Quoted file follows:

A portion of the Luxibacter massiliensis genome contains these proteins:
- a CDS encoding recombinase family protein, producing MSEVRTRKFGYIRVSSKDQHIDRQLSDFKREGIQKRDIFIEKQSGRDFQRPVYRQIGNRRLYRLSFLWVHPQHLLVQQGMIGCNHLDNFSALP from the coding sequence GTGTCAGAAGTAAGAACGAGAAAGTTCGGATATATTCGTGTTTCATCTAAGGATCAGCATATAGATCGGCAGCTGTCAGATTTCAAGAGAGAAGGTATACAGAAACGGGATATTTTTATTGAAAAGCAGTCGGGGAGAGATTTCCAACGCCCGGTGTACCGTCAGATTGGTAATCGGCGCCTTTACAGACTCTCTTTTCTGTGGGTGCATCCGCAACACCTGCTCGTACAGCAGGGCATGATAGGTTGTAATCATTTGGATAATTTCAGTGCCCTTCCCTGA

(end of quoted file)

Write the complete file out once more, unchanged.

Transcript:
A portion of the Luxibacter massiliensis genome contains these proteins:
- a CDS encoding recombinase family protein, producing MSEVRTRKFGYIRVSSKDQHIDRQLSDFKREGIQKRDIFIEKQSGRDFQRPVYRQIGNRRLYRLSFLWVHPQHLLVQQGMIGCNHLDNFSALP from the coding sequence GTGTCAGAAGTAAGAACGAGAAAGTTCGGATATATTCGTGTTTCATCTAAGGATCAGCATATAGATCGGCAGCTGTCAGATTTCAAGAGAGAAGGTATACAGAAACGGGATATTTTTATTGAAAAGCAGTCGGGGAGAGATTTCCAACGCCCGGTGTACCGTCAGATTGGTAATCGGCGCCTTTACAGACTCTCTTTTCTGTGGGTGCATCCGCAACACCTGCTCGTACAGCAGGGCATGATAGGTTGTAATCATTTGGATAATTTCAGTGCCCTTCCCTGA